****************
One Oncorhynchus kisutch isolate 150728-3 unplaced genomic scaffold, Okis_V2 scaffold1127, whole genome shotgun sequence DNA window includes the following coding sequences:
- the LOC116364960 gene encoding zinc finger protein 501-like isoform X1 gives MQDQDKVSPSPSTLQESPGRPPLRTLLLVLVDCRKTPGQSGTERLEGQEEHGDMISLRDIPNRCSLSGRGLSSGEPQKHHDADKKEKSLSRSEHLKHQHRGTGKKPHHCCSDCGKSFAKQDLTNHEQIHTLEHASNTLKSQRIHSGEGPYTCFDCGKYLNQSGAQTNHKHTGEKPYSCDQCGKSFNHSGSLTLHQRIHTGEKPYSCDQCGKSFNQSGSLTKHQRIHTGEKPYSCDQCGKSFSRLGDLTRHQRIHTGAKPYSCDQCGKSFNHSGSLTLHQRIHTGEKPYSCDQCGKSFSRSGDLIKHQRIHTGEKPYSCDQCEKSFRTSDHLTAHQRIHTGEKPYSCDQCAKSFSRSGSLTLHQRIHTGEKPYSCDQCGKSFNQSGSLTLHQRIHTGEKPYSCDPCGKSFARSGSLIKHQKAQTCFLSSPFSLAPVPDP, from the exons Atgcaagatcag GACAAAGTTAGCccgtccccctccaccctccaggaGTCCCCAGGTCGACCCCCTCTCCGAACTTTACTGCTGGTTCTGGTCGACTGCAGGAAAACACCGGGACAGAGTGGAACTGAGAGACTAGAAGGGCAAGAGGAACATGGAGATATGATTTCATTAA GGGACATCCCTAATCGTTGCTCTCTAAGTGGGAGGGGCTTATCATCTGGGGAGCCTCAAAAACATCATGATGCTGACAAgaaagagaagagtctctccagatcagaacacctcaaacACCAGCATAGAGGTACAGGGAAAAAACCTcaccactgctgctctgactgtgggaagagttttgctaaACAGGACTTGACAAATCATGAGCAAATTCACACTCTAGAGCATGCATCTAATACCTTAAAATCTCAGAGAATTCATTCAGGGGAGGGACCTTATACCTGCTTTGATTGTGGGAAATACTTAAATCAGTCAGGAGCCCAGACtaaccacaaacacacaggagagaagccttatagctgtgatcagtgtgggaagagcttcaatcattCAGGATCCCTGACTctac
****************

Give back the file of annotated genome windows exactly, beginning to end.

One Oncorhynchus kisutch isolate 150728-3 unplaced genomic scaffold, Okis_V2 scaffold1127, whole genome shotgun sequence DNA window includes the following coding sequences:
- the LOC116364960 gene encoding zinc finger protein 501-like isoform X1 gives MQDQDKVSPSPSTLQESPGRPPLRTLLLVLVDCRKTPGQSGTERLEGQEEHGDMISLRDIPNRCSLSGRGLSSGEPQKHHDADKKEKSLSRSEHLKHQHRGTGKKPHHCCSDCGKSFAKQDLTNHEQIHTLEHASNTLKSQRIHSGEGPYTCFDCGKYLNQSGAQTNHKHTGEKPYSCDQCGKSFNHSGSLTLHQRIHTGEKPYSCDQCGKSFNQSGSLTKHQRIHTGEKPYSCDQCGKSFSRLGDLTRHQRIHTGAKPYSCDQCGKSFNHSGSLTLHQRIHTGEKPYSCDQCGKSFSRSGDLIKHQRIHTGEKPYSCDQCEKSFRTSDHLTAHQRIHTGEKPYSCDQCAKSFSRSGSLTLHQRIHTGEKPYSCDQCGKSFNQSGSLTLHQRIHTGEKPYSCDPCGKSFARSGSLIKHQKAQTCFLSSPFSLAPVPDP, from the exons Atgcaagatcag GACAAAGTTAGCccgtccccctccaccctccaggaGTCCCCAGGTCGACCCCCTCTCCGAACTTTACTGCTGGTTCTGGTCGACTGCAGGAAAACACCGGGACAGAGTGGAACTGAGAGACTAGAAGGGCAAGAGGAACATGGAGATATGATTTCATTAA GGGACATCCCTAATCGTTGCTCTCTAAGTGGGAGGGGCTTATCATCTGGGGAGCCTCAAAAACATCATGATGCTGACAAgaaagagaagagtctctccagatcagaacacctcaaacACCAGCATAGAGGTACAGGGAAAAAACCTcaccactgctgctctgactgtgggaagagttttgctaaACAGGACTTGACAAATCATGAGCAAATTCACACTCTAGAGCATGCATCTAATACCTTAAAATCTCAGAGAATTCATTCAGGGGAGGGACCTTATACCTGCTTTGATTGTGGGAAATACTTAAATCAGTCAGGAGCCCAGACtaaccacaaacacacaggagagaagccttatagctgtgatcagtgtgggaagagcttcaatcattCAGGATCCCTGACTctac